Debt collection merchants need to pay strict attention to a recent Michigan court case that could have a lasting impact on their industry. In the court case, a condominium owner disputed a $55 charge from the homeowners association regarding a home assessment. The homeowner disputed the charge because he didn’t know what it was for, and was never given a document detailing the charge. Eventually, the charge was turned over to a collections agency.
The outstanding $55 debt eventually ballooned to more than $1,000, and the collection agency predictably began to aggressively pursue it. However, the agency could not verify what the original $55 debt was for, and the court ruled in favor of the condominium owner for that reason.
Are Debt Collection Merchants Rights Changing?
The Michigan court case, expertly detailed on the ConsumerAffairs.com website, is significant because debt collection merchants have traditionally had the power over the consumer. A similar court case in 1999 – albeit a different ruling – strengthened future cases for debt collection merchants and set a precedent. In short, the case ruled that the debt collection merchant could take the original creditor’s word that the debt was legitimate. The debt collection merchant didn’t need documentation.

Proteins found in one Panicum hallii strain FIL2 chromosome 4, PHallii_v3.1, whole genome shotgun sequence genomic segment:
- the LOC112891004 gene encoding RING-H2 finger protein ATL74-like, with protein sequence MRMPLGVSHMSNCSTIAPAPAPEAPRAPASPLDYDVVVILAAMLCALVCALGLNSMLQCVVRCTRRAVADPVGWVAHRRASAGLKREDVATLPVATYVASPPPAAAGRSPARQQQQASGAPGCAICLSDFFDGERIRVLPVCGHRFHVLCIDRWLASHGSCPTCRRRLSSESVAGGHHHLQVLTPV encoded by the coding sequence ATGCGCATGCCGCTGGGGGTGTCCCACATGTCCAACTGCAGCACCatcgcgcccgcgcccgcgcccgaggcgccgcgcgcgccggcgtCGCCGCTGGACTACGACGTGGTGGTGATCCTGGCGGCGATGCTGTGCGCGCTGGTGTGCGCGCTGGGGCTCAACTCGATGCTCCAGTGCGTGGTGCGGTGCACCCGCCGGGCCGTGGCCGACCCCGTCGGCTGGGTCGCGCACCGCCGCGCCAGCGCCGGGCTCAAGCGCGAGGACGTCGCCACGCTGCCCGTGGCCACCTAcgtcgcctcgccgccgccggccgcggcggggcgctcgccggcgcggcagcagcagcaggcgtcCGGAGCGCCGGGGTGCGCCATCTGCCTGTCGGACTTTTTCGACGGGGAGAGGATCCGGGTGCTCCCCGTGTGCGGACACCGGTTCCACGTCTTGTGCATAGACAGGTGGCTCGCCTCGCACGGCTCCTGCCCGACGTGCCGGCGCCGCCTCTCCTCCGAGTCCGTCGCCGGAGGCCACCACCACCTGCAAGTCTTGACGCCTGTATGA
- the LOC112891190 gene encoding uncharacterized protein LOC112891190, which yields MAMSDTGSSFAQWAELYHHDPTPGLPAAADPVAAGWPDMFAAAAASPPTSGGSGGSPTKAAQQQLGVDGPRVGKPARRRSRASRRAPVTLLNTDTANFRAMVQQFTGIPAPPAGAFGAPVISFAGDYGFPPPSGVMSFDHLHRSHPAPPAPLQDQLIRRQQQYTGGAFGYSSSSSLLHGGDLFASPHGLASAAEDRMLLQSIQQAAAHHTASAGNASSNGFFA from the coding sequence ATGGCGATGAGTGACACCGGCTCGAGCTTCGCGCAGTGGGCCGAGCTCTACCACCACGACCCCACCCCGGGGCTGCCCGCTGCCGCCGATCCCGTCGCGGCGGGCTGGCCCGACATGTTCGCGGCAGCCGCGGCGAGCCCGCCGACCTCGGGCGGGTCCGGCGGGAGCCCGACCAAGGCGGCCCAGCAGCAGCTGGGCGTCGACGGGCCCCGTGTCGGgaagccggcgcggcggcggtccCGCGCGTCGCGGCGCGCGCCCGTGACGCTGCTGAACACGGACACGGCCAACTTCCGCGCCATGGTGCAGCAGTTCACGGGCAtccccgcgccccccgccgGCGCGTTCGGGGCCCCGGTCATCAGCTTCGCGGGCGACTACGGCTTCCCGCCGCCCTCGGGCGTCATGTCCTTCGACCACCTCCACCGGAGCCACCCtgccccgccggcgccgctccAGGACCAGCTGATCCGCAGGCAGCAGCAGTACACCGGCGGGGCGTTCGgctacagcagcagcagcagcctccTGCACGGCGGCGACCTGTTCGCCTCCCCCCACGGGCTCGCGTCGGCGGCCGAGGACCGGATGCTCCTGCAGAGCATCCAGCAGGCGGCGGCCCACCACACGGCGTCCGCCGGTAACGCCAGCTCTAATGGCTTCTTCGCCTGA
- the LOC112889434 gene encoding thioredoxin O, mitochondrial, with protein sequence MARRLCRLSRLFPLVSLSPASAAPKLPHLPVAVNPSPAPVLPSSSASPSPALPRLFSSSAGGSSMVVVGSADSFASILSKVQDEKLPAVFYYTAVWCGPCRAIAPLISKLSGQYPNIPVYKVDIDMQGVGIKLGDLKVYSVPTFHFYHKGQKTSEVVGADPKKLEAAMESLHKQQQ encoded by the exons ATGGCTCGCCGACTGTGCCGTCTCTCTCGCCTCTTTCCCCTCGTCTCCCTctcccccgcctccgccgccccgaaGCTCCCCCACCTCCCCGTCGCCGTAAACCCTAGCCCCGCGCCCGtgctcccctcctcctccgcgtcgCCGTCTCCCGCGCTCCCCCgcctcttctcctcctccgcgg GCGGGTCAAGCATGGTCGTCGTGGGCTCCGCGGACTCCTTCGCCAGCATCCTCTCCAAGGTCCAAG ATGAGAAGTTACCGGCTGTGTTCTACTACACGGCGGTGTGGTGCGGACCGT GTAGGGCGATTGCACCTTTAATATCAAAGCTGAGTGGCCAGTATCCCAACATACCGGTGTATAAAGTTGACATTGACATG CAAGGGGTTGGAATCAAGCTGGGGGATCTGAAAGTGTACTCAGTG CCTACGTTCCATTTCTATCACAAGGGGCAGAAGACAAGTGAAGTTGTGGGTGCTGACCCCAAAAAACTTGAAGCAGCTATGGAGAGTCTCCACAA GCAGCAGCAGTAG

What Can Debt Collection Merchants Do?
As the above 1999 court ruling has been used in favor of debt collection merchant rights, the Michigan court ruling will be used against them. So what can debt collection merchants do?
- Document, document, document: Debt collection merchants must attain and retain any and all documents from the original creditor that could be useful in proving a consumer’s debt is legitimate. Details – date, description of services, a signature from the consumer, e-mail exchanges – are paramount.
- Know the Fair Debt Collections Practices Act: There are rules for debt collection merchants, such as not contacting consumers at inconvenient times (after 9 p.m. and before 8 a.m.) or places (a consumer’s workplace without the boss’ permission). Additionally, if the consumer has hired an attorney, the debt collection merchant must only contact the attorney. Debt collection merchants need to know the FDCPA cold.
Debt Collection Merchant Accounts at Instabill
The debt collection industry has grown exponentially over the last 15 years. Instabill has provided collection agency merchant accounts to licensed and bonded debt collection merchants for nearly as long. Our merchant account managers are on hand Monday through Friday, 8:00 a.m.-6:00 p.m. eastern time to handle your inquiries in person. Call today at 1-800-318-2713.